Helen’s Closet York pinafore – it’s all about the bias binding

The York Pinafore from Helen’s Closet: a great garment for mucking about in and layering up or down depending on the temperature.

Yay! This York Pinafore from Helen’s Closet worked out as I hoped. The fabric is linen canvas Ruby Star from http://www.craftystudio.ie I have made the York quite a few times so I didn’t need to look at the instructions. This for me is real Zen-zone sewing, when I can just get into the flow.
Because I thought this substantial fabric could take it, I serged on the pink gingham binding on the first pass. I don’t fold bias binding before applying, but I iron the folds in after under-stitching it.

After serging on the binding, I under-stitched it on the sewing machine, then top-stitched it. I put the binding on the neck in the round, but I did each underarm in one long strip, before sewing the side seams. I find that easier and neater. I then sewed down the seam allowance at the top of the seams using a very short stitch to make these few stitches less visible.

I sewed the neck binding in the round, but each arm binding in one long strip.

For the hem, I first sewed one side seam, then sewed bias binding onto the back and front hems and side under-stitched it, but didn’t fold it over or top-stitch yet. Then when sewing the side seam I treated the binding as part of the side seam. This gives a nice clean finish when you fold it over later.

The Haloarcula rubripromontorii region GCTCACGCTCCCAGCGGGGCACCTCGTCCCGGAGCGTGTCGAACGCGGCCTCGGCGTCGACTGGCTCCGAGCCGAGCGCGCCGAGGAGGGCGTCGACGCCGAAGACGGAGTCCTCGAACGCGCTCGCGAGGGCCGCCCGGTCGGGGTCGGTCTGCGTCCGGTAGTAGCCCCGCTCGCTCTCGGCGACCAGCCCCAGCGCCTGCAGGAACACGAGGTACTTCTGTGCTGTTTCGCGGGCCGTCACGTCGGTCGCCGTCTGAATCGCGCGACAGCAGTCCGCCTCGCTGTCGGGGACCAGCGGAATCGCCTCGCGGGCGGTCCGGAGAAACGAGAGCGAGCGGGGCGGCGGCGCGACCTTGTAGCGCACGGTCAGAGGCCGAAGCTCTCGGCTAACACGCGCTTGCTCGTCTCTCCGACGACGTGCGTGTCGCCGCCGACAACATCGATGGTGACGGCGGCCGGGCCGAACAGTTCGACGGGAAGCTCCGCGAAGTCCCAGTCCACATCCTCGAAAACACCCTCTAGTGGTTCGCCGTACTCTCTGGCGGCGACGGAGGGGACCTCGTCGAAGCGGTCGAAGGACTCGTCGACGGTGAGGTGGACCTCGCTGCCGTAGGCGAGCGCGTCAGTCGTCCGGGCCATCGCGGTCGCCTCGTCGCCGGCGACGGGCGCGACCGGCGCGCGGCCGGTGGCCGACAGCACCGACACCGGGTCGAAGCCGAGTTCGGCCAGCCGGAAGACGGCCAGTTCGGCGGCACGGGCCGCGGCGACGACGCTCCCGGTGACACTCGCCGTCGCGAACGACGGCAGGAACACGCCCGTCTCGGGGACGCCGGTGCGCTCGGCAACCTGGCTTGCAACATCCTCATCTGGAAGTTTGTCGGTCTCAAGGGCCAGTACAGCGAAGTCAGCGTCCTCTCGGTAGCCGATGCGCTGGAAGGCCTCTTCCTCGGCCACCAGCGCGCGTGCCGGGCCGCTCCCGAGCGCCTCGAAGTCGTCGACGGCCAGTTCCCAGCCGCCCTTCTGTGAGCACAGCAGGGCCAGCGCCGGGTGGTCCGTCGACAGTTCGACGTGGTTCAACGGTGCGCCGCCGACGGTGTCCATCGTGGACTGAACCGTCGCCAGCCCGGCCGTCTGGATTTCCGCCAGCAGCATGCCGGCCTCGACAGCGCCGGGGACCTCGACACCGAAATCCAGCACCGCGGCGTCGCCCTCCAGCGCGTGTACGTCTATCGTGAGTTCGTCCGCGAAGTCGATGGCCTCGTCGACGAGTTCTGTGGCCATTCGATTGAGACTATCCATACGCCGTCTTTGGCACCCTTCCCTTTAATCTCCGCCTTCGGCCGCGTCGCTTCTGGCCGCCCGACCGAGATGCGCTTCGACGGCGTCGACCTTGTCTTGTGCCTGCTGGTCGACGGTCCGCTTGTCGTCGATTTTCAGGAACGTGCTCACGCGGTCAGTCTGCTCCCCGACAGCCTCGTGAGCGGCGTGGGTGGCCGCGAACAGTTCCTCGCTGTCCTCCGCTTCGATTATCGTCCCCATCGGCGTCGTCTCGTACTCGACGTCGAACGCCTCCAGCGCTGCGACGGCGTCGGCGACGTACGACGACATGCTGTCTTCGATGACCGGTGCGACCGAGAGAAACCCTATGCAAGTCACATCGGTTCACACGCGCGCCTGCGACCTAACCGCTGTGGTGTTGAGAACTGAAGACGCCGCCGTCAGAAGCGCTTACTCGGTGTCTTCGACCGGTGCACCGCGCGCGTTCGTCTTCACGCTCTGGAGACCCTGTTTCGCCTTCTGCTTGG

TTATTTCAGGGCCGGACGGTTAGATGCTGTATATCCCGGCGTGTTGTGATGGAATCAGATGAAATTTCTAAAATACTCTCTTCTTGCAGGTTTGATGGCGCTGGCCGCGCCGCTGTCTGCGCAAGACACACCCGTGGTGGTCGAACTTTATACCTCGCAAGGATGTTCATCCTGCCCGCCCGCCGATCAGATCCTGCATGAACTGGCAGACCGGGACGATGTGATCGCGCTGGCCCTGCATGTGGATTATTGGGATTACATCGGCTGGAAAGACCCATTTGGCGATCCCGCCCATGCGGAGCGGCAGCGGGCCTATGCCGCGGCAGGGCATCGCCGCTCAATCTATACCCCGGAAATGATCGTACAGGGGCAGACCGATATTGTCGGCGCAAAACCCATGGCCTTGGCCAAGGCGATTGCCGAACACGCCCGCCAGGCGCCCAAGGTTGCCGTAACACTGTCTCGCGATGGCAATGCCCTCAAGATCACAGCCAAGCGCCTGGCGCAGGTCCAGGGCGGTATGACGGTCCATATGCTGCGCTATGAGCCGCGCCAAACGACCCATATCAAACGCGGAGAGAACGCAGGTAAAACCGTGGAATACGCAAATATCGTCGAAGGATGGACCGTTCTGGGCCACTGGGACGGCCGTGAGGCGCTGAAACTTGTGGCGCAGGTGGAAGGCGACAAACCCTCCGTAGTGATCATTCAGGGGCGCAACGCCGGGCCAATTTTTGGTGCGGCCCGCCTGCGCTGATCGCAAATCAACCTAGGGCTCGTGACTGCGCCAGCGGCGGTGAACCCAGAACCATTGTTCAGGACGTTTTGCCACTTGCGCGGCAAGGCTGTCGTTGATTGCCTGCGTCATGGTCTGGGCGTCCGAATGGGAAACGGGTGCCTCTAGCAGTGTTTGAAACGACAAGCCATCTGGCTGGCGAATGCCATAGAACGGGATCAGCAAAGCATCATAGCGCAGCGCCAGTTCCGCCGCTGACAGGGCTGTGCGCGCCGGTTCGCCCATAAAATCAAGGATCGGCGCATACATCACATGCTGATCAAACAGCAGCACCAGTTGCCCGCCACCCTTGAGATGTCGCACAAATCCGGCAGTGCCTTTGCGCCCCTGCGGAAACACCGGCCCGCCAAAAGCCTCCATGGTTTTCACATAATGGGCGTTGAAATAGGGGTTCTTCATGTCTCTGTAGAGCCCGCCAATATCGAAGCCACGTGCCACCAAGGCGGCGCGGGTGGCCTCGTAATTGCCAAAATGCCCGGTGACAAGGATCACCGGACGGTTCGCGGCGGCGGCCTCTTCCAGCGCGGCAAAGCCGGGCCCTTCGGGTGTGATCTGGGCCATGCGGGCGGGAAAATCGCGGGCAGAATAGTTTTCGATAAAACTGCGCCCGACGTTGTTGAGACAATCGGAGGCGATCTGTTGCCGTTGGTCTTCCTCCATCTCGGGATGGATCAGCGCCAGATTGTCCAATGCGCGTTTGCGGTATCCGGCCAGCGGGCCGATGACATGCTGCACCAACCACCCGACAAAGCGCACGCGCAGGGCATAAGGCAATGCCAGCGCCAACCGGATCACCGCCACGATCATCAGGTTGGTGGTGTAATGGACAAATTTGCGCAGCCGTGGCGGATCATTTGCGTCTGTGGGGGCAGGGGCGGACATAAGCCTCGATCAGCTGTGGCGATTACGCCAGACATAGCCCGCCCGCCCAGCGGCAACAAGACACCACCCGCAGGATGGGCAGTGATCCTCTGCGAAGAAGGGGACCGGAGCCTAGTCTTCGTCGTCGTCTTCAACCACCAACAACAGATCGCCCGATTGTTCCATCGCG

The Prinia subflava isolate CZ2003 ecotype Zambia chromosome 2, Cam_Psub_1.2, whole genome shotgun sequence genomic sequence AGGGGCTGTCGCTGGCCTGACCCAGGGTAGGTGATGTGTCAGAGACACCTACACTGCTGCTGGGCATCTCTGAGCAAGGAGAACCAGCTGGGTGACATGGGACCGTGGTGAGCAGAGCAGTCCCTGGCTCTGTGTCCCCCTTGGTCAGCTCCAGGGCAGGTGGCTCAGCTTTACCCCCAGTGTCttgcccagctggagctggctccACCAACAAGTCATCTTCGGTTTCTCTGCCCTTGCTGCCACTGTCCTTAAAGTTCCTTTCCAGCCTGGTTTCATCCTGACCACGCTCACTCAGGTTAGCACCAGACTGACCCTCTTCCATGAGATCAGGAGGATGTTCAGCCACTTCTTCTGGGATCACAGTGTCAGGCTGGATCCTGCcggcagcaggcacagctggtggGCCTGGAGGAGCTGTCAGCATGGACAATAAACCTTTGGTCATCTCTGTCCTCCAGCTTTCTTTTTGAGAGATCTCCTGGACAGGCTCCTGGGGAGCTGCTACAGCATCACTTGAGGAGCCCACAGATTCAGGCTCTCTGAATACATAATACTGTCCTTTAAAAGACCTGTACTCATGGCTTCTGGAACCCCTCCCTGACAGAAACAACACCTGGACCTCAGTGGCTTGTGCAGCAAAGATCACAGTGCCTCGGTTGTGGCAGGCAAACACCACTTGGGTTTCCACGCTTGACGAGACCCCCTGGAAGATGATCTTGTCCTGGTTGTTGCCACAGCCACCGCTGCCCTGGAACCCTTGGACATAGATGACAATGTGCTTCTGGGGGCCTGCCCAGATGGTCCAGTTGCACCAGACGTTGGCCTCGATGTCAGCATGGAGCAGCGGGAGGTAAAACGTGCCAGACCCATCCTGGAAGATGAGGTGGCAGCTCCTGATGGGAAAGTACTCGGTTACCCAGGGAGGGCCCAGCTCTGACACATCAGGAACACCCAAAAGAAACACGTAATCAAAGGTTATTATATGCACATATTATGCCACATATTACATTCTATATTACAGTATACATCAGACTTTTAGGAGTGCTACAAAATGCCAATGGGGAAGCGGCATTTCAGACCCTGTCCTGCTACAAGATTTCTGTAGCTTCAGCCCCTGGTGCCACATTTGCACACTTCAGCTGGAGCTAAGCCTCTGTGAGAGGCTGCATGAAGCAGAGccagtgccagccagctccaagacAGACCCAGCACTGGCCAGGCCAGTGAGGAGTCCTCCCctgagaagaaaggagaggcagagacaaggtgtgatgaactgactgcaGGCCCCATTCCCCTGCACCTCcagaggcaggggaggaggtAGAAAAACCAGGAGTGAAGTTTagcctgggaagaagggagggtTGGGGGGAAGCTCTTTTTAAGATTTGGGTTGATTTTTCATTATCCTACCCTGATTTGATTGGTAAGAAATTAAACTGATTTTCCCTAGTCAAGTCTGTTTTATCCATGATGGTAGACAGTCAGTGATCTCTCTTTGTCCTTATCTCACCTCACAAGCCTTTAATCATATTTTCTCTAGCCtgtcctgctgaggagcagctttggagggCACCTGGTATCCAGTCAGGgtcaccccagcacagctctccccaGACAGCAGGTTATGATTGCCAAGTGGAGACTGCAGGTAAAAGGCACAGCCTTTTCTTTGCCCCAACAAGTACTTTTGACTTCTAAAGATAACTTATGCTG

I neatened the top edges of the pockets using hidden bias binding too.
I did the top stitching on my old sewing machine using two reels of thread going through the needle. This gives a nice stitch.

I used two reels of thread going through one top-stitching needle when top-stitching. This is my old machine. I sewed the pinafore on my new one.

I didn’t notice when cutting out the fabric that the logo was on the selvage, but I decided to treat it as a design element and you can see it clearly on both side seams near the bottom.

I didn’t realise when cutting out that the fabric logo would be seen: let’s call it a design element.

I’m very happy with this. I had wanted a York to muck around in during the summer and it can be layered up or down.


  1. I’m a huge fan of the York Pinafore, It feels to me like I reckon my grandma’s wrap-around pinny must have felt to her. Comfy and serviceable with pockets only I don’t keep my ‘fags’ in mine! I love how you have applied your bias binding. I’ve noticed that as my confidence increases that I’m making up my own rules and not being a slave to pattern instructions. This hasn’t been easy for me as I was brought up to ‘do as I was told’ but encouraged by many of your Instagram posts I’m getting quite daring!


    • So happy to inspire you! I’ve made about 5 York aprons too. First I thought it was a lot of work for an apron. But I really enjoy wearing them every day when cooking or cleaning in the kitchen. The more experience I get the more I like to experiment with techniques and drafting. Sewing is so great – there is always more to learn and discover.


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